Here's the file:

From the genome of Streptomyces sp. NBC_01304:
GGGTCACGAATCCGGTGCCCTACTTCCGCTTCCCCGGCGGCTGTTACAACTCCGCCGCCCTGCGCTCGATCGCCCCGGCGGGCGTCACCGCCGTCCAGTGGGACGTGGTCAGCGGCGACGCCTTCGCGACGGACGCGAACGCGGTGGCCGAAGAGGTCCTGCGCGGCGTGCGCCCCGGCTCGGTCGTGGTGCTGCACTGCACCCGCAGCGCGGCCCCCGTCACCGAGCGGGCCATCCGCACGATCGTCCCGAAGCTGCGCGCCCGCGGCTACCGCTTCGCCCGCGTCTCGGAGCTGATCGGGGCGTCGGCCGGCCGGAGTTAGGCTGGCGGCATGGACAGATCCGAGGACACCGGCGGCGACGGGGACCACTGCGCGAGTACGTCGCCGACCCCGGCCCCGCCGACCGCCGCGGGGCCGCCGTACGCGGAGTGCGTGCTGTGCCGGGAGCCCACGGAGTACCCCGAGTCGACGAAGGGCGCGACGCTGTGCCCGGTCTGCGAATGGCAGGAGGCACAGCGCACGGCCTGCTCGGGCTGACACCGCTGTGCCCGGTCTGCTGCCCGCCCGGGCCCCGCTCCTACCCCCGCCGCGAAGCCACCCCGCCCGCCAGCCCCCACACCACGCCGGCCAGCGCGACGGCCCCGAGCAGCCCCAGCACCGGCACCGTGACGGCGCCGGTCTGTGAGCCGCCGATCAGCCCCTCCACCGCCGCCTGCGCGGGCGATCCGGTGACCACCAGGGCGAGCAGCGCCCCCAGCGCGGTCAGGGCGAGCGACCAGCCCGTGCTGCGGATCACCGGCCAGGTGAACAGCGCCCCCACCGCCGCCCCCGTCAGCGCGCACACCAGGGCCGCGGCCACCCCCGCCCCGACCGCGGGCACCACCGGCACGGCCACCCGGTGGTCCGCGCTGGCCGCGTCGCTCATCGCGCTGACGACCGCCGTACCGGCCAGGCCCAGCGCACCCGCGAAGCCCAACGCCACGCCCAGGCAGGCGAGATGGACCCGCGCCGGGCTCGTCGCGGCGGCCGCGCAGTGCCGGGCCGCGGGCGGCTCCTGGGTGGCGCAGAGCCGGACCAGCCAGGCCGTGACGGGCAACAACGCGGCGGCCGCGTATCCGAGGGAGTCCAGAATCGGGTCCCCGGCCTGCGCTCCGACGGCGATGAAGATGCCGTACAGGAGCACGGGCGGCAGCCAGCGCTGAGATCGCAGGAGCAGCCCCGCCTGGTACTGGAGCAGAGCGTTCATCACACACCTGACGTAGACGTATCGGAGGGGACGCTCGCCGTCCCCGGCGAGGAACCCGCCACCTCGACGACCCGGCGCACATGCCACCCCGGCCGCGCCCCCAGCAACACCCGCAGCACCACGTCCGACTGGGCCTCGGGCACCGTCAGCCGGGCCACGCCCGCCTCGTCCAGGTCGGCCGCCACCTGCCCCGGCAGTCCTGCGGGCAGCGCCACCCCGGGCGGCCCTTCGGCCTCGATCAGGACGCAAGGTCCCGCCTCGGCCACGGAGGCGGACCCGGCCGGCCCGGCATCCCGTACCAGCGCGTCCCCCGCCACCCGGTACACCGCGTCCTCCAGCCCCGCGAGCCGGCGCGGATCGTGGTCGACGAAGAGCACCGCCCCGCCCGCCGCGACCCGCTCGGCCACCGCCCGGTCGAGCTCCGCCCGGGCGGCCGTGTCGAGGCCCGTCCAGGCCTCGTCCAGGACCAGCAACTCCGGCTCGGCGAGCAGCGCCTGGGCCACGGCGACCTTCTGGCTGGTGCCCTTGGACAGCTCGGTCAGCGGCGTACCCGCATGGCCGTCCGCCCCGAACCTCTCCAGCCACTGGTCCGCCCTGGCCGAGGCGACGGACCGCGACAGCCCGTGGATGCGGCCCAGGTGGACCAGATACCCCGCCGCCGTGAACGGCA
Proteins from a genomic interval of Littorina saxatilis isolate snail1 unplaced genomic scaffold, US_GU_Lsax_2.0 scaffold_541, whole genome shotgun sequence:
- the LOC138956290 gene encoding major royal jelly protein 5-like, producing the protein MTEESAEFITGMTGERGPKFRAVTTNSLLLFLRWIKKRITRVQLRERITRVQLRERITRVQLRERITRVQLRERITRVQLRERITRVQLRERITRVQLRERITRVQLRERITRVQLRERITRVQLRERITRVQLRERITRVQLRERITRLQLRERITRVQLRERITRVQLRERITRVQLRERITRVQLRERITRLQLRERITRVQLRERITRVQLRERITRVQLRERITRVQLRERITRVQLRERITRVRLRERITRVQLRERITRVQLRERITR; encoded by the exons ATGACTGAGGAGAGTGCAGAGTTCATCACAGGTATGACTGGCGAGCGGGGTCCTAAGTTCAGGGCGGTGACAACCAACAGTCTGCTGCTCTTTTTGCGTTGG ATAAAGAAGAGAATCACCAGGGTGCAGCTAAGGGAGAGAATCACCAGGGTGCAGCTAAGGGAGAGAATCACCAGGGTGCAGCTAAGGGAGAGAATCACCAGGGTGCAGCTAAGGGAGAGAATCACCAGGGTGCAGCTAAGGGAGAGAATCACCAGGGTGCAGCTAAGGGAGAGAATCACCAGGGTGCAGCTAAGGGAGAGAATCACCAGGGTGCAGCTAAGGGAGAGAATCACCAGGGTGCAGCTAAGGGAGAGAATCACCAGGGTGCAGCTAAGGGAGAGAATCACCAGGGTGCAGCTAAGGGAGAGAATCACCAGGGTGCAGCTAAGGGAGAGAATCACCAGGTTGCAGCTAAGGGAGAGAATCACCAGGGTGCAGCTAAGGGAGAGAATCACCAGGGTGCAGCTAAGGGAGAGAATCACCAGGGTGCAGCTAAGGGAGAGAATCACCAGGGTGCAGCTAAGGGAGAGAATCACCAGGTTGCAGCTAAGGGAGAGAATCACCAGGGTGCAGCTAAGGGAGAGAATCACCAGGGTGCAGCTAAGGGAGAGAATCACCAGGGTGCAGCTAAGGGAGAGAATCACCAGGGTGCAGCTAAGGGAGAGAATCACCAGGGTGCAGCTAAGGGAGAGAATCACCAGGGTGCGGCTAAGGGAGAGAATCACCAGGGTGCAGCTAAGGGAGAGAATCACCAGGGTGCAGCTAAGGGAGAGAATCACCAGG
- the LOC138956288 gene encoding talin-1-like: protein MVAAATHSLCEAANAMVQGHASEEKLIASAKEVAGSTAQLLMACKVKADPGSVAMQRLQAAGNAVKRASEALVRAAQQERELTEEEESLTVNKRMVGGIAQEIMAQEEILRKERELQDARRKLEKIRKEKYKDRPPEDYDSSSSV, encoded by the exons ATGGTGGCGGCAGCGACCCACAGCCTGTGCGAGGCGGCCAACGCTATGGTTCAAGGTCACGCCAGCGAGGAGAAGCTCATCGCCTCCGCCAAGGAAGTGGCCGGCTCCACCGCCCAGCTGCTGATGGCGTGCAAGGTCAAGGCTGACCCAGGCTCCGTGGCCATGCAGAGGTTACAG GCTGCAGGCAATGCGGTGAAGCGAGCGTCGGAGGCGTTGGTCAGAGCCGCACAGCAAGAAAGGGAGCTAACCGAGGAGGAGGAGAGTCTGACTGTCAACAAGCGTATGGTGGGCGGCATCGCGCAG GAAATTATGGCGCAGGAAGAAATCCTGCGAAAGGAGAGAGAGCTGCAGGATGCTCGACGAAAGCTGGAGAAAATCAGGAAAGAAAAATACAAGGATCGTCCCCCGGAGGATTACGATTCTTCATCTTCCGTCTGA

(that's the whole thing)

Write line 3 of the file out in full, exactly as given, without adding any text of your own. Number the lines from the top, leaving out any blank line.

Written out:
Proteins from a genomic interval of Littorina saxatilis isolate snail1 unplaced genomic scaffold, US_GU_Lsax_2.0 scaffold_541, whole genome shotgun sequence: